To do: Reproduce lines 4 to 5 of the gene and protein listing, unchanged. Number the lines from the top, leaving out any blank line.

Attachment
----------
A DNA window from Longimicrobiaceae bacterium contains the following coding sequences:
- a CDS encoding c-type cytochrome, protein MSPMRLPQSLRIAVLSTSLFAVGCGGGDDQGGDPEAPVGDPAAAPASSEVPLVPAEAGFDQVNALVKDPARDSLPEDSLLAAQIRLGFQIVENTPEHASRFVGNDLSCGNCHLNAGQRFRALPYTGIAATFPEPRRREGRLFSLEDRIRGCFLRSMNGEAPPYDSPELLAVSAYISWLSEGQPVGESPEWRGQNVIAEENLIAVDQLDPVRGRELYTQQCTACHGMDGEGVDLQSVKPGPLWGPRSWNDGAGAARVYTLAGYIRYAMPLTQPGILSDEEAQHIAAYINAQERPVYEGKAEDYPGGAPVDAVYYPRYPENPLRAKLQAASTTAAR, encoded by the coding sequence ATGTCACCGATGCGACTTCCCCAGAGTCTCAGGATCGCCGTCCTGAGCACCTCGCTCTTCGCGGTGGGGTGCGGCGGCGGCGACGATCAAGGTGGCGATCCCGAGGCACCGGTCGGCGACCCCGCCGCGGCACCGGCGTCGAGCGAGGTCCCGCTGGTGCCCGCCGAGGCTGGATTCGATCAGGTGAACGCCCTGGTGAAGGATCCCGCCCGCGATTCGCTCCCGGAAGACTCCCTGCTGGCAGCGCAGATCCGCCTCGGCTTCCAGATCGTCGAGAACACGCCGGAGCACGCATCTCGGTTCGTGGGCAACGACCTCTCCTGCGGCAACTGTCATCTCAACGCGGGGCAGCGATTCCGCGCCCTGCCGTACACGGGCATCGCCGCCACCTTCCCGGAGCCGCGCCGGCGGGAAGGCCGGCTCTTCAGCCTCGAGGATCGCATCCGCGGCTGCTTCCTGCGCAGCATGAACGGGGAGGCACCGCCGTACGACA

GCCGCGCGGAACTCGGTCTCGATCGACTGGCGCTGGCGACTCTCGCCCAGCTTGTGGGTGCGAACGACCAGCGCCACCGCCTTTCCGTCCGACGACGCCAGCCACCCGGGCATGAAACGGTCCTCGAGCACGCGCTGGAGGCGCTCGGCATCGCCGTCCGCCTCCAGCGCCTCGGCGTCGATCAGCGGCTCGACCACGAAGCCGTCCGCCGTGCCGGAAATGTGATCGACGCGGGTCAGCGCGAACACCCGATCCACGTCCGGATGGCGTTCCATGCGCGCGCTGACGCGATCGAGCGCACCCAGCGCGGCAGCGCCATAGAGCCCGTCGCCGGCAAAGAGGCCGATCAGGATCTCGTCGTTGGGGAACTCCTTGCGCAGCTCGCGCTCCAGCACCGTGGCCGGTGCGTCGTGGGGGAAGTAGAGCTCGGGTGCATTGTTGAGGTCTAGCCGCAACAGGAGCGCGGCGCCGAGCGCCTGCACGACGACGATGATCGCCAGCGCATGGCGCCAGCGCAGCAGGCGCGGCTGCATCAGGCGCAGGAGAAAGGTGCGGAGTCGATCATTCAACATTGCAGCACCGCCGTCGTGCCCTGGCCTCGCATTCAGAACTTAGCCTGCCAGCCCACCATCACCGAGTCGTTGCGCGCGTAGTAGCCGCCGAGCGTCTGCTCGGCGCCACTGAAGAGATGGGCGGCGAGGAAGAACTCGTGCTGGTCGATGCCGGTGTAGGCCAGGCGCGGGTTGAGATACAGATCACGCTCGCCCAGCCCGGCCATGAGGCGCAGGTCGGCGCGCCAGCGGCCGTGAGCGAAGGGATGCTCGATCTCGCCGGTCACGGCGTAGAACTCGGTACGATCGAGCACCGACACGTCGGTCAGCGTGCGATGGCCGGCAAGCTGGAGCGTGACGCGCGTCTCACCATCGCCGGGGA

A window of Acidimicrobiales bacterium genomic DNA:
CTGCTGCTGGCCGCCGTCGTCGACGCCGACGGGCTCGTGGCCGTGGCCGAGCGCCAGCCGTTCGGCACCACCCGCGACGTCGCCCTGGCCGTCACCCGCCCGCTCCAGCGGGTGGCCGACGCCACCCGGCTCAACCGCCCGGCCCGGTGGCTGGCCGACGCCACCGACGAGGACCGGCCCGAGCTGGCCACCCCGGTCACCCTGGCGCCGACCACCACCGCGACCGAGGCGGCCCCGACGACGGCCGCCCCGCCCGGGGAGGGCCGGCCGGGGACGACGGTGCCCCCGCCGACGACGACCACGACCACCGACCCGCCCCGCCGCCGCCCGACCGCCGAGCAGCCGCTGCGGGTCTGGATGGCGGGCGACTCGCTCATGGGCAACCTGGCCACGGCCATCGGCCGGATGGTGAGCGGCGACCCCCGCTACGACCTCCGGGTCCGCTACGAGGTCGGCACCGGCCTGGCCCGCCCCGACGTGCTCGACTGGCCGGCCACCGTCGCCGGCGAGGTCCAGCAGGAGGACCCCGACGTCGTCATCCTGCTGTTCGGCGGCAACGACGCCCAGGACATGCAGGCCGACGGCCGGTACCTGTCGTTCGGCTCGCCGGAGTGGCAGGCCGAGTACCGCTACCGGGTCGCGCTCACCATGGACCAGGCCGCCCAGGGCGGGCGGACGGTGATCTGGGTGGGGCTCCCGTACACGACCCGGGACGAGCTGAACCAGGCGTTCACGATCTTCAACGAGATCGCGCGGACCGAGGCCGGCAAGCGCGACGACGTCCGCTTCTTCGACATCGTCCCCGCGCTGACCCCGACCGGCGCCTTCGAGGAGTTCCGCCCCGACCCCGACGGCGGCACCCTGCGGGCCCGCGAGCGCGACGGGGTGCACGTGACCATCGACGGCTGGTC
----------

A window of Acidimicrobiales bacterium genomic DNA:
CTGCTGCTGGCCGCCGTCGTCGACGCCGACGGGCTCGTGGCCGTGGCCGAGCGCCAGCCGTTCGGCACCACCCGCGACGTCGCCCTGGCCGTCACCCGCCCGCTCCAGCGGGTGGCCGACGCCACCCGGCTCAACCGCCCGGCCCGGTGGCTGGCCGACGCCACCGACGAGGACCGGCCCGAGCTGGCCACCCCGGTCACCCTGGCGCCGACCACCACCGCGACCGAGGCGGCCCCGACGACGGCCGCCCCGCCCGGGGAGGGCCGGCCGGGGACGACGGTGCCCCCGCCGACGACGACCACGACCACCGACCCGCCCCGCCGCCGCCCGACCGCCGAGCAGCCGCTGCGGGTCTGGATGGCGGGCGACTCGCTCATGGGCAACCTGGCCACGGCCATCGGCCGGATGGTGAGCGGCGACCCCCGCTACGACCTCCGGGTCCGCTACGAGGTCGGCACCGGCCTGGCCCGCCCCGACGTGCTCGACTGGCCGGCCACCGTCGCCGGCGAGGTCCAGCAGGAGGACCCCGACGTCGTCATCCTGCTGTTCGGCGGCAACGACGCCCAGGACATGCAGGCCGACGGCCGGTACCTGTCGTTCGGCTCGCCGGAGTGGCAGGCCGAGTACCGCTACCGGGTCGCGCTCACCATGGACCAGGCCGCCCAGGGCGGGCGGACGGTGATCTGGGTGGGGCTCCCGTACACGACCCGGGACGAGCTGAACCAGGCGTTCACGATCTTCAACGAGATCGCGCGGACCGAGGCCGGCAAGCGCGACGACGTCCGCTTCTTCGACATCGTCCCCGCGCTGACCCCGACCGGCGCCTTCGAGGAGTTCCGCCCCGACCCCGACGGCGGCACCCTGCGGGCCCGCGAGCGCGACGGGGTGCACGTGACCATCGACGGCTGGTC